British Columbia

82-year-old woman spends nearly a week in a homeless shelter

An 82-year-old woman whose apartment is being treated for bedbugs found herself living in a homeless shelter after she was discharged from the hospital following a mastectomy.

Fran Flann, who just underwent a mastectomy, can't go home due to a bedbug infestation

Forced into homeless shelter after surgery

7 years ago
Duration 2:02
82-year-old woman, recently discharged from Vancouver's Lions Gate Hospital after a mastectomy, winds up in homeless shelter when other options dried up

An 82-year-old woman, who was recently discharged from Lions Gate Hospital after a mastectomy, was forced into a North Vancouver homeless shelter when all her other options dried up.

Fran Flann's apartment is undergoing renovations and treatment for a bedbug infestation, a process that's taking much longer than she expected.

"I wasn't in a shape where I could go somewhere where I need a caretaker. I mean, I can go to the bathroom by myself, I can do everything by myself," said Flann. "I didn't need to go to a place where they look after you, so this is what was left."

Flann was upset to find herself moving into the Lookout Northshore Shelter, but after local media picked up her story, help quickly arrived from members of the community, including an anonymous couple who is now paying to move her into a hotel.

Fran Flann, 82, slept in a homeless shelter for nearly a week. (Rafferty Baker/CBC)

Health issues

Flann's misfortune began when she suffered a bout of pneumonia and collapsed near her apartment. While she was in the hospital, doctors found a lump in her breast that Flann said she's known about for years.

Asked if she wanted radiation therapy, Flann declined. 

"Why go through all that other shit at my age? So I had the mastectomy."

While she was in the hospital, her apartment's management company, FirstService Residential, began fumigating the suite for the bedbugs, as well as clearing it out and doing some renovations.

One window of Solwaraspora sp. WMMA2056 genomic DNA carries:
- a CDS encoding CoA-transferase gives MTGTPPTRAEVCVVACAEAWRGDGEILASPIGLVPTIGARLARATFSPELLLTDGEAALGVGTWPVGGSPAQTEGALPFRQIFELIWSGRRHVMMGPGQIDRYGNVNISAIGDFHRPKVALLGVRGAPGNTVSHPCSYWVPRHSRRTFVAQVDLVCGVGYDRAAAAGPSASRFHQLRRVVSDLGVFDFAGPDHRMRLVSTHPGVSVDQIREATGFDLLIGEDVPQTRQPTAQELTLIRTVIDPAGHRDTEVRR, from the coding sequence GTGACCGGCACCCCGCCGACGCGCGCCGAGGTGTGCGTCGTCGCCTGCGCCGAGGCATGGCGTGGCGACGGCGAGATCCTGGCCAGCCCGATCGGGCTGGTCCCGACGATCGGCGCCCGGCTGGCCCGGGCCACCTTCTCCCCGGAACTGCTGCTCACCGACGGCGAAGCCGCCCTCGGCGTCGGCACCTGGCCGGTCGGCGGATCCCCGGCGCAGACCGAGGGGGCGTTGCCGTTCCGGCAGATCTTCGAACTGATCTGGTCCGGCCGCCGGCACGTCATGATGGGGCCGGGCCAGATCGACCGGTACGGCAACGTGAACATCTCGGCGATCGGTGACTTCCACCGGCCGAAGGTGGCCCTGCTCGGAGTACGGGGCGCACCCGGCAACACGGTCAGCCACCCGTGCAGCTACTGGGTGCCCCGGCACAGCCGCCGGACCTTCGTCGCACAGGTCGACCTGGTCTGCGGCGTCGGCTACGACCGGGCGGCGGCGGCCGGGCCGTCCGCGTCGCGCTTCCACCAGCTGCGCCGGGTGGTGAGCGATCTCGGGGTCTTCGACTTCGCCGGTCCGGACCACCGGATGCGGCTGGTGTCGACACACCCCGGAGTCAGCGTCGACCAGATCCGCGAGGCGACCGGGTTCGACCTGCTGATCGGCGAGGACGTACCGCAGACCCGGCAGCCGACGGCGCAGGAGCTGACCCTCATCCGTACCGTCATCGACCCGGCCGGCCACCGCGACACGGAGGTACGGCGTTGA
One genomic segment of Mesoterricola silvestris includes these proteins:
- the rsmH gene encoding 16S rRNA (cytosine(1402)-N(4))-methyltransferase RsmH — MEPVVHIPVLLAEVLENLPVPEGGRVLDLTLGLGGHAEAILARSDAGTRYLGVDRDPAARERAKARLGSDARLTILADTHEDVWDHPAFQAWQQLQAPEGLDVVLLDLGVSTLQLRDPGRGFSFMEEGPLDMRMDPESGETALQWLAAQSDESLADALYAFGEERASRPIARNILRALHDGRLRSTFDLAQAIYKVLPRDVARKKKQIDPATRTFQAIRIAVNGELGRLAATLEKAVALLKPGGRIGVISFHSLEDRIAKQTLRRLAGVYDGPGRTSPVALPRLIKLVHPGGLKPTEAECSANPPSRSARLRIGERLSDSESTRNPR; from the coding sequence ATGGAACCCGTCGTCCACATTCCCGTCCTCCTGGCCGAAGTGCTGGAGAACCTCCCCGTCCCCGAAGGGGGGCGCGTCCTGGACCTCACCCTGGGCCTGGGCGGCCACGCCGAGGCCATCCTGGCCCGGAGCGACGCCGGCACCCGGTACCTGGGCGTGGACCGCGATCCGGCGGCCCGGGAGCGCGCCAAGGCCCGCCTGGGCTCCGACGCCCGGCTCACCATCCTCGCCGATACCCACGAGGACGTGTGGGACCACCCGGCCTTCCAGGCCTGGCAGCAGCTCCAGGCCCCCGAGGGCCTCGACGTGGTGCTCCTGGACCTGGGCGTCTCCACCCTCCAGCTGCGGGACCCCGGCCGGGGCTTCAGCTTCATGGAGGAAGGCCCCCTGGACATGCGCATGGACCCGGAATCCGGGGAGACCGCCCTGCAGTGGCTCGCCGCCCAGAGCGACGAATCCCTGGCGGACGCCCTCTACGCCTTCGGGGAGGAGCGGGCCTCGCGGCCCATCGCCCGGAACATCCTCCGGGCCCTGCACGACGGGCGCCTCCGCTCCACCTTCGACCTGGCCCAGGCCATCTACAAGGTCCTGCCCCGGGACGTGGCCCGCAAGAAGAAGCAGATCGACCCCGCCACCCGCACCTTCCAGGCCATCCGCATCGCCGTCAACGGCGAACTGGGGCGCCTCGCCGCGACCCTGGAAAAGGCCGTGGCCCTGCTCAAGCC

Discharged from hospital

When she was discharged from hospital on Feb. 4, the suite still wasn't ready.

Vancouver Coastal Health agreed to pay for a motel for a week, a move described in a statement as "above and beyond." After that week, Hollyburn Family Services got her into the Lookout shelter.

"At that point we made sure we were accommodating her as much as possible and really making sure we were going the extra mile when we brought her into the shelter," said North Shore manager for Lookout Emergency Aid Society Bailey Mumford.

Flann not fitting in at shelter

"These are people who have health issues, mental health, drug problems, alcohol. So what am I doing here? I don't smoke. I don't do drugs," said Flann of the homeless shelter. "It's mostly men, so what am I doing here?"

"The shelter is a place that is safe for anybody to come, but because the majority of people who are homeless and on the street are younger men — people with quite heavy drug addictions — somebody in Fran's situation … she hasn't been around this population very much and her level of comfort is just not going to be there," said Mumford.

Flann said the shelter staff has treated her very well, setting her up in a private room and even bringing in a special chair, clock, and lamp for her.

But Flann was happy to be heading back to a hotel Wednesday afternoon.

Fran Flann looks at a photo of herself on the front page of the North Shore News as she prepares to move from a homeless shelter to a motel. (Rafferty Baker/CBC)

Help from members of the community

"It's a surprise. I don't know what to say," she said as she wiped away tears. "Emotions, yeah, because I've never had to deal with people like that — to help you. You know, when you're a giver not a taker, it's hard, but it's great."

"I'm overwhelmed. What can I say? How do you say thank you to people like that?"

Flann isn't sure when her apartment will finally be ready for her to move back in. 

"It's different every time and then they said 'another week, another week, another week,'" she said. "I thought it was supposed to be another week. I found out this morning, it's two weeks."

And when the renovations are complete, Flann will return to find most of her possessions gone, due to the bedbug infestation.

In a written statement Vancouver Coastal Health said that, along with Hollyburn Family Services, it was paying as much as $750 to help get furniture for the home.

Flann, for her part, hopes her story will raise awareness of the difficulty many seniors find themselves in, with fixed incomes and rapidly rising housing costs.

"They've just got to make housing available for seniors."


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